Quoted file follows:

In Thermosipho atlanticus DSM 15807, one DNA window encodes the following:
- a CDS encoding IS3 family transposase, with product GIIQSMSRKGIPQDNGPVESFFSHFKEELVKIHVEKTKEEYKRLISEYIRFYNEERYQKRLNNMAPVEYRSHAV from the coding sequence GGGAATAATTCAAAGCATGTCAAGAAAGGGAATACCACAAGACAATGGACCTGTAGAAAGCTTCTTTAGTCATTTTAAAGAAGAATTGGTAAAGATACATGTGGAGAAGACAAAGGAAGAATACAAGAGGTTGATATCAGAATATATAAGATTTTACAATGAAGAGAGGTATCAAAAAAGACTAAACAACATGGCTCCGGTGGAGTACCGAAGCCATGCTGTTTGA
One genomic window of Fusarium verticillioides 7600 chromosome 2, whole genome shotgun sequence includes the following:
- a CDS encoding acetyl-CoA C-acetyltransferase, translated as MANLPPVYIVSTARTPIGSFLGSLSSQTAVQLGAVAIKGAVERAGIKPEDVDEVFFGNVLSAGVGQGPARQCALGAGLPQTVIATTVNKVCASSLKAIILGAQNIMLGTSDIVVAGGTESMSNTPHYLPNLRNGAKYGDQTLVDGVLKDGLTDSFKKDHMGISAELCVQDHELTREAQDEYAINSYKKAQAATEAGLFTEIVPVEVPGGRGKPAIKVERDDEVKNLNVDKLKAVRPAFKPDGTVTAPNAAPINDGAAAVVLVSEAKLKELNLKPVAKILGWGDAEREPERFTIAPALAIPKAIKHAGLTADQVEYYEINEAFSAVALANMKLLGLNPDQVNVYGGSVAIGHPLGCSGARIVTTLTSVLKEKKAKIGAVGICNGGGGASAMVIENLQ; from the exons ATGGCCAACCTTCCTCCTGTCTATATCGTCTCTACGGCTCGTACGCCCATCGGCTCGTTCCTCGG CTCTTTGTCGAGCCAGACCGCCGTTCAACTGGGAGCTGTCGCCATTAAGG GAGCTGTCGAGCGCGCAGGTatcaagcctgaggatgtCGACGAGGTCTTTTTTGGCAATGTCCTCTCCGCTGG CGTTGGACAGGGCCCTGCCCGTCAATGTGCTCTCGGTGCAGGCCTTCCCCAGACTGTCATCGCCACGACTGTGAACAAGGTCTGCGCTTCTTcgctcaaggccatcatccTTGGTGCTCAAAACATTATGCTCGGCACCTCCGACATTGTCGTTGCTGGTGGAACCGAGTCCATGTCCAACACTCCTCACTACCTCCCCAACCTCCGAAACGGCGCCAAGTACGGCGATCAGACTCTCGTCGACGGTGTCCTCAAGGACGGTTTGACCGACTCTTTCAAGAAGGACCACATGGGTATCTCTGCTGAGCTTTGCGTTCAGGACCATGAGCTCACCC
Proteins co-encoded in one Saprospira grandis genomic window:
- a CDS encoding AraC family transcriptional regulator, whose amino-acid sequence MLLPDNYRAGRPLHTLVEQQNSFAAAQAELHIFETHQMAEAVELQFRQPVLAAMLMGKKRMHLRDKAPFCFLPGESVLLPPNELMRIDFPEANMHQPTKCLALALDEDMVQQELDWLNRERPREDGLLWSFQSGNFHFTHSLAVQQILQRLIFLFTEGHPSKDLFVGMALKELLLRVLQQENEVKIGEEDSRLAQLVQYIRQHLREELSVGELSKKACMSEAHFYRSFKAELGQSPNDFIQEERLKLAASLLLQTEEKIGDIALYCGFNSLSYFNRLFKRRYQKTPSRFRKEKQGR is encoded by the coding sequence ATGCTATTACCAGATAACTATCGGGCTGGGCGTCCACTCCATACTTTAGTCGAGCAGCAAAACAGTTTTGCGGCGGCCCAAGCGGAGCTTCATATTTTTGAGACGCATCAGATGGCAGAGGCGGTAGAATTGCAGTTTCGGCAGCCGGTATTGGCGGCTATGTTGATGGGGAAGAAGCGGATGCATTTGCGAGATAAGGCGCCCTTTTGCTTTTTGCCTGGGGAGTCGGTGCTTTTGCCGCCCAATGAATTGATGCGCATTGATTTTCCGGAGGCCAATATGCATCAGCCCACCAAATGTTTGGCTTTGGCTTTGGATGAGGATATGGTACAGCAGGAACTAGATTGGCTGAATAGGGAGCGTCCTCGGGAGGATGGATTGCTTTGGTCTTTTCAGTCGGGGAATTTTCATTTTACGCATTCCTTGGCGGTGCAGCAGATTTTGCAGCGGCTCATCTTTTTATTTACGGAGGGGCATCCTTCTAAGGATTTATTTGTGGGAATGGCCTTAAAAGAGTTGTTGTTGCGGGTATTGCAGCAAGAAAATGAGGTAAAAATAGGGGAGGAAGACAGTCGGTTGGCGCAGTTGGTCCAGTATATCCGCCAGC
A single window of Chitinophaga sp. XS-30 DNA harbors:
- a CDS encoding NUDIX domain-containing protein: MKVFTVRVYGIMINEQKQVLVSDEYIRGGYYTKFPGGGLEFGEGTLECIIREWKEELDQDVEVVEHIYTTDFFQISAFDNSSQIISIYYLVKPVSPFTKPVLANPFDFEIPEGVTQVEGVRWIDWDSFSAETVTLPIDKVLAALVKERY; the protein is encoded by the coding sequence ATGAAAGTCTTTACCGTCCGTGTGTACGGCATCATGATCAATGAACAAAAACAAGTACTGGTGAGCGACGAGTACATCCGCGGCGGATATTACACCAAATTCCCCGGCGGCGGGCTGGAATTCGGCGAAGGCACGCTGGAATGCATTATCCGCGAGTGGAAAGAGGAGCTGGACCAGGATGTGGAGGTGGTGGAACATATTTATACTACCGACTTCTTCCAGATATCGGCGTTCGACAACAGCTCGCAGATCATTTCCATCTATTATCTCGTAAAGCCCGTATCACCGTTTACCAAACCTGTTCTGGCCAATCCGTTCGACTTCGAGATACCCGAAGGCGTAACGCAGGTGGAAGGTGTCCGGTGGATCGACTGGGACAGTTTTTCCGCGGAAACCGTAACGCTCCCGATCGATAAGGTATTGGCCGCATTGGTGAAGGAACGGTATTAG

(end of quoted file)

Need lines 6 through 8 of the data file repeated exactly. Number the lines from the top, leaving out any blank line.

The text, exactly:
- a CDS encoding AraC family transcriptional regulator, whose amino-acid sequence MLLPDNYRAGRPLHTLVEQQNSFAAAQAELHIFETHQMAEAVELQFRQPVLAAMLMGKKRMHLRDKAPFCFLPGESVLLPPNELMRIDFPEANMHQPTKCLALALDEDMVQQELDWLNRERPREDGLLWSFQSGNFHFTHSLAVQQILQRLIFLFTEGHPSKDLFVGMALKELLLRVLQQENEVKIGEEDSRLAQLVQYIRQHLREELSVGELSKKACMSEAHFYRSFKAELGQSPNDFIQEERLKLAASLLLQTEEKIGDIALYCGFNSLSYFNRLFKRRYQKTPSRFRKEKQGR is encoded by the coding sequence ATGCTATTACCAGATAACTATCGGGCTGGGCGTCCACTCCATACTTTAGTCGAGCAGCAAAACAGTTTTGCGGCGGCCCAAGCGGAGCTTCATATTTTTGAGACGCATCAGATGGCAGAGGCGGTAGAATTGCAGTTTCGGCAGCCGGTATTGGCGGCTATGTTGATGGGGAAGAAGCGGATGCATTTGCGAGATAAGGCGCCCTTTTGCTTTTTGCCTGGGGAGTCGGTGCTTTTGCCGCCCAATGAATTGATGCGCATTGATTTTCCGGAGGCCAATATGCATCAGCCCACCAAATGTTTGGCTTTGGCTTTGGATGAGGATATGGTACAGCAGGAACTAGATTGGCTGAATAGGGAGCGTCCTCGGGAGGATGGATTGCTTTGGTCTTTTCAGTCGGGGAATTTTCATTTTACGCATTCCTTGGCGGTGCAGCAGATTTTGCAGCGGCTCATCTTTTTATTTACGGAGGGGCATCCTTCTAAGGATTTATTTGTGGGAATGGCCTTAAAAGAGTTGTTGTTGCGGGTATTGCAGCAAGAAAATGAGGTAAAAATAGGGGAGGAAGACAGTCGGTTGGCGCAGTTGGTCCAGTATATCCGCCAGC
A single window of Chitinophaga sp. XS-30 DNA harbors:
- a CDS encoding NUDIX domain-containing protein: MKVFTVRVYGIMINEQKQVLVSDEYIRGGYYTKFPGGGLEFGEGTLECIIREWKEELDQDVEVVEHIYTTDFFQISAFDNSSQIISIYYLVKPVSPFTKPVLANPFDFEIPEGVTQVEGVRWIDWDSFSAETVTLPIDKVLAALVKERY; the protein is encoded by the coding sequence ATGAAAGTCTTTACCGTCCGTGTGTACGGCATCATGATCAATGAACAAAAACAAGTACTGGTGAGCGACGAGTACATCCGCGGCGGATATTACACCAAATTCCCCGGCGGCGGGCTGGAATTCGGCGAAGGCACGCTGGAATGCATTATCCGCGAGTGGAAAGAGGAGCTGGACCAGGATGTGGAGGTGGTGGAACATATTTATACTACCGACTTCTTCCAGATATCGGCGTTCGACAACAGCTCGCAGATCATTTCCATCTATTATCTCGTAAAGCCCGTATCACCGTTTACCAAACCTGTTCTGGCCAATCCGTTCGACTTCGAGATACCCGAAGGCGTAACGCAGGTGGAAGGTGTCCGGTGGATCGACTGGGACAGTTTTTCCGCGGAAACCGTAACGCTCCCGATCGATAAGGTATTGGCCGCATTGGTGAAGGAACGGTATTAG